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Time:March 23-25, 2019
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2018丨【Allianz SE】Chinas Financial Liberalization Avoiding Others Mistakes

Financial liberalization, or the deregulation of domestic financial markets and the liberalization of the capital account, is an engine of growth, for middle income countries that comes with risks that must, and can be minimized. This paper suggests policy- and business-related lessons that may be of relevance to a successful financial liberalization in China.


Financial liberalization can lead to productive credit expansion and a better allocation of capital, both serving as growth boosters. But it can also aggravate boom and bust cycles and worsen inequality. This duality has played out in previous recent episodes of financial liberalization in East Asia, Latin America and the Nordic countries, thereby providing insights for other countries, including China, to seize the opportunities of financial liberalization while minimizing key risks. Firstly, financial literacy plays an important role in getting the balance right. Secondly, holistic regulation and supervision mechanisms are essential to success. Thirdly, relevant reform sequencing and a flexible approach to crisis management are a needed.


China’s gradual approach to financial liberalization is working. The economy has to manage the trifecta of sustainable growth promotion, financial stability strengthening and financial liberalization development. Firstly, economic growth must be sustainable in order to move the country up from the middle-income category and keep social stability in check. A more balanced growth, based on private consumption will help achieve this goal. Secondly, maintaining financial stability will be essential to avoiding boom-bust cycles. Thirdly, financial liberalization has already begun and had results. Progress has been made, with policy makers showing considerable agility and willingness to learn from experience, theirs and others. From 2015-2017, authorities focused on improving financial foundations, namely through a stronger regulatory framework and improved supervision, effective measures for reducing financing risks and reforms for improving guidance and monetary policy predictability. 2018 started with promising indications for the second phase of financial liberalization.


Success is of critical importance, for China and for the world, given the country’s contribution to global demand, financing, liquidity and financial stability are unprecedented. Stronger financial institutions, continued efforts on financial literacy, expanding a safe and modern financial system, a successful internationalization of the renminbi (RMB) and the smart use of digital innovations are the five essential building blocks for successful financial liberalization. These actions could develop the sequenced and gradual financial liberalization policy stance being implemented by China.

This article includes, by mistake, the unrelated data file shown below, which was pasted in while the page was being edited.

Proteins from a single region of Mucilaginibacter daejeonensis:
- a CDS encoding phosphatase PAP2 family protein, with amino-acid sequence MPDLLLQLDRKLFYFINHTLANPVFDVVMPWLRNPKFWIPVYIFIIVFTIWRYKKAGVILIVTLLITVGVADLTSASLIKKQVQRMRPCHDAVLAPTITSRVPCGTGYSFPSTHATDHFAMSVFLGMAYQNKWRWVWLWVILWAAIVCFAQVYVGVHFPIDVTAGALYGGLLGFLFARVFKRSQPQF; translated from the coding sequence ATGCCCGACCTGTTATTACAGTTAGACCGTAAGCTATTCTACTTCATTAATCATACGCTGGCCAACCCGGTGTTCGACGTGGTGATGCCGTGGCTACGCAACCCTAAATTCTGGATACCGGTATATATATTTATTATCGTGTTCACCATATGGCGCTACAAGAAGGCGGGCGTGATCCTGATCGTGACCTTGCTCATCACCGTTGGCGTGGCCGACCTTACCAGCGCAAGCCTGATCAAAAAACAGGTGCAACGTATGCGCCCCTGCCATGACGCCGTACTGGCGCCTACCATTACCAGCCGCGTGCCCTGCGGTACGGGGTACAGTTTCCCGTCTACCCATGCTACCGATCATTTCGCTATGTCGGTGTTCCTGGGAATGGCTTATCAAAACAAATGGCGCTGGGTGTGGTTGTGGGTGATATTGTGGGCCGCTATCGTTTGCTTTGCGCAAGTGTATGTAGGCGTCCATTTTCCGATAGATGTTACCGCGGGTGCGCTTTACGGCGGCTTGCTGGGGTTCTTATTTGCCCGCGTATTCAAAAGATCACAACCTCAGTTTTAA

From an insurer’s and a practitioner’s perspective, the lessons from Europe and Asia point to a sixth pivotal block for successful financial liberalization: State-of-the-art Asset and Liability Management (ALM). With the introduction of the C-Ross capital regime and the new Asset and Liability Matching regulation in 2018, the Chinese regulators are moving in the right direction for establishing a more economic based steering framework for the insurance industry. However, there is still a way to go for the whole industry to improve ALM capability, from mentality and corporate governance to processes and system infrastructure. Indeed, today’s situation in China is comparable with the challenges Allianz faced 20 years ago. At the time, the solvency regime in Europe was only marginally based on economic grounds and allowed for excessive risk taking. In anticipation of the looming challenges of a market-value based regulation framework (Solvency II), Allianz started from the early 2000s to embrace a more ALM and value-based driven investment approach, which led to a reduction of the high and concentrated equity exposure and ultimately to a better portfolio diversification. The subsequent steering through various financial crises was a painful exercise for the whole insurance sector. While the new solvency regime clearly led to a more sustainable asset allocation amongst insurance companies the sector faced a new challenge. “How to maintain the value proposition for the client while keeping a prudent asset allocation?” The response, only by carefully balancing return expectations for the client and for the company with the risks that need to be taken will the future success of the whole industry be ensured. In order to guarantee an attractive value proposition for customers, sustainable and risk adjusted investment returns need to be generated both for  existing customers, based on promised guarantees in the past, and for new customers. In this respect, ALM is crucial because it acts as a bridge between the liability needs or product requirements and the appropriate asset allocation necessary to meet this need.


In our view, China should benefit from the lessons learned across the world and bank on solid ALM foundations for successful financial liberalization. China should first invest in cutting edge ALM infrastructure and technology to evaluate complex product design features. China should then incorporate an ALM approach and progressively reduce capital intensity in the design of new products. Lastly, China should emphasize ALM thinking in corporate culture.